DocPad is a text editor that lets you do your work more easily. Along with its creation of plain-text documents, it makes your life easier by giving you the ability to block-indent chunks of text, alphabetize paragraphs, convert text to lower-, upper-, title-, and sentence case. It's got a powerful search-and-replace functionality built in, and you can even trim trailing whitespace from your lines. Built-in spell checking means you're going to get even more mileage out of this app.

DocPad is available as a free download. It runs under Windows, using any version from Win95 on up.

Download DocPad

Suspend your keyboard with Keyboard Cleaner

Tuesday, November 17th, 2009

runs on Mac
screenshot of Keyboard Cleaner

Sometimes it's little dribbles of coffee. Other times it's food crumbs or just general office schmutz. Whatever the source, you've got to get it off your keyboard. Now taking a rag or brush and wiping it across your keyboard seems pretty straightforward, but what about unintended consequences? Just brushing lightly across the keys will take off the surface stuff, but if you have to apply any pressure at all, you run the risk of entering unintended keystrokes into your system. Yes, your could power down (if you didn't have a dozen windows open right now), or unplug your keyboard (unless you're on a laptop), but that's just not always convenient.

Keyboard Cleaner is a tool that lets you "suspend" your keyboard. Activate it and your system will ignore everything that hits the keys, except for [Command] + Q. Along with cleaning your keyboard, you can use this handy tool to cat- (or kid) proof your system. No amount of banging on keys will make bad things happen.

Keyboard Cleaner is a Mac app. It runs under OS X 10.5 (Leopard) or later.

Download Keyboard Cleaner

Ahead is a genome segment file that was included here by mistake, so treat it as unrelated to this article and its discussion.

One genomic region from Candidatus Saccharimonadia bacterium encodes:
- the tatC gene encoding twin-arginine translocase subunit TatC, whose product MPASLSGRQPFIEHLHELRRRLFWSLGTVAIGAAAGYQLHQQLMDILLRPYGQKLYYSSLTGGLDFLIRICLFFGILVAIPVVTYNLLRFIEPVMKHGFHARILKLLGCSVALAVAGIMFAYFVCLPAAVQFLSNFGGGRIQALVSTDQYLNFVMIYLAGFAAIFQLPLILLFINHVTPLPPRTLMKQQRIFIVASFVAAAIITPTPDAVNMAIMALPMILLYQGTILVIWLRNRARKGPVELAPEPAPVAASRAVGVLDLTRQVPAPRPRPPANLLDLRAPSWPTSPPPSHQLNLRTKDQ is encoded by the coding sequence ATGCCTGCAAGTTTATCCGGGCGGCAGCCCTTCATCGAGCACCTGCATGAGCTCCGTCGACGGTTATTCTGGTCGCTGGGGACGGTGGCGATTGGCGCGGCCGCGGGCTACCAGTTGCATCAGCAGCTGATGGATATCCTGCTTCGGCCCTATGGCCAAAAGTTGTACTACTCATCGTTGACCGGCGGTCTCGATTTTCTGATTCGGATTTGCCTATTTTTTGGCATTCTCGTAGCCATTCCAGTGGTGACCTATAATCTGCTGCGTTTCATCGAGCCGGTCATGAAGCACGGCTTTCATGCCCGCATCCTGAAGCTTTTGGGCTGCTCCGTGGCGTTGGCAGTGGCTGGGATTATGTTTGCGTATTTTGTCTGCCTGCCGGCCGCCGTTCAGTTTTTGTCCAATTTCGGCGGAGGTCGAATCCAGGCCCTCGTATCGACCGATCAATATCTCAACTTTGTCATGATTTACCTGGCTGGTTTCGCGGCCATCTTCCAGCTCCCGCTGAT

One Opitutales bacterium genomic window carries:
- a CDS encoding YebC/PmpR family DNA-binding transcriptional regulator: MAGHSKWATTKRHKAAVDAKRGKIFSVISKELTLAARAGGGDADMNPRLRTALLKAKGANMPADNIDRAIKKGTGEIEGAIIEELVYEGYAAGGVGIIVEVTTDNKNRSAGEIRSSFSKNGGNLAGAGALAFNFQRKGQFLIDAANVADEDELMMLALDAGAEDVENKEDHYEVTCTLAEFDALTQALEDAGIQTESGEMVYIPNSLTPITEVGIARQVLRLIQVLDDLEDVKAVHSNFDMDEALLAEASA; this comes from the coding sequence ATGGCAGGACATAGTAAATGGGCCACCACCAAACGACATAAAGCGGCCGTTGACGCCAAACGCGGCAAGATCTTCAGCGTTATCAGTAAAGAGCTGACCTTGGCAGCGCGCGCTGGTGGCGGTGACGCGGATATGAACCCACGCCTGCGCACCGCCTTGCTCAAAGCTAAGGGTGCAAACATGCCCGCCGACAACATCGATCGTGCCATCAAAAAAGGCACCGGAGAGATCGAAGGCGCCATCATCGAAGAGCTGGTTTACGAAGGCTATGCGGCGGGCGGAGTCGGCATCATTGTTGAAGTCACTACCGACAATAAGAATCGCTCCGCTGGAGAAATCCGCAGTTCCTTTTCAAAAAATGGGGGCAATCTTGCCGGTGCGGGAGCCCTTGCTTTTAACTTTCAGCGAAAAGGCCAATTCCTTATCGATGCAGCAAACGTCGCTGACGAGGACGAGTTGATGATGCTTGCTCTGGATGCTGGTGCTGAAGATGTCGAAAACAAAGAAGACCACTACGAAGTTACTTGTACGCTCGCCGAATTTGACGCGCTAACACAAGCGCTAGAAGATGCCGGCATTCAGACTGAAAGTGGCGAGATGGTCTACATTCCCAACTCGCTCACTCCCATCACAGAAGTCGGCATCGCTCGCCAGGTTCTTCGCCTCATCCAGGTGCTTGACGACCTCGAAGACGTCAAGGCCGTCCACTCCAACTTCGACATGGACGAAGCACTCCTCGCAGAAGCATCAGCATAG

Automatically resize images by dropping them into a folder

Monday, November 16th, 2009

runs on Windows
screenshot of Dropresize

If you handle a lot of electronic images, then you may spend a fair amount of time resizing them. Whether you're posting to a blog, sharing them on Flickr, or emailing them to friends, you've got a size in mind, and those pictures aren't going to resize themselves.

Dropresize is a handy tool that you can use to adjust the size of your images. It sits in the System Tray keeping an eye on a dropbox folder you've set up; once you drag an image file into the dropbox, it springs into action. You can configure it ahead of time by defining a height or width that you want for your finished images—it keeps the proportions in mind, so they don't get all distorted. Choose a maximum size for a given dimension, with a maximum of 1600 pixels, as well as a quality setting—after all, it doesn't do any good to resize an image that looks so nasty that nobody can recognize Uncle Frank in the picture anyway. It currently only works with JPEG images, but they're working on adding new file formats to that sometime in the near future.

Dropresize is a Windows application. It runs under XP, Vista, and 7, and requires version 2.0 of the .NET Framework.

Download Dropresize

Free Windows disk defrag tool

Sunday, November 15th, 2009

runs on Windows
screenshot of Auslogics Disk Defrag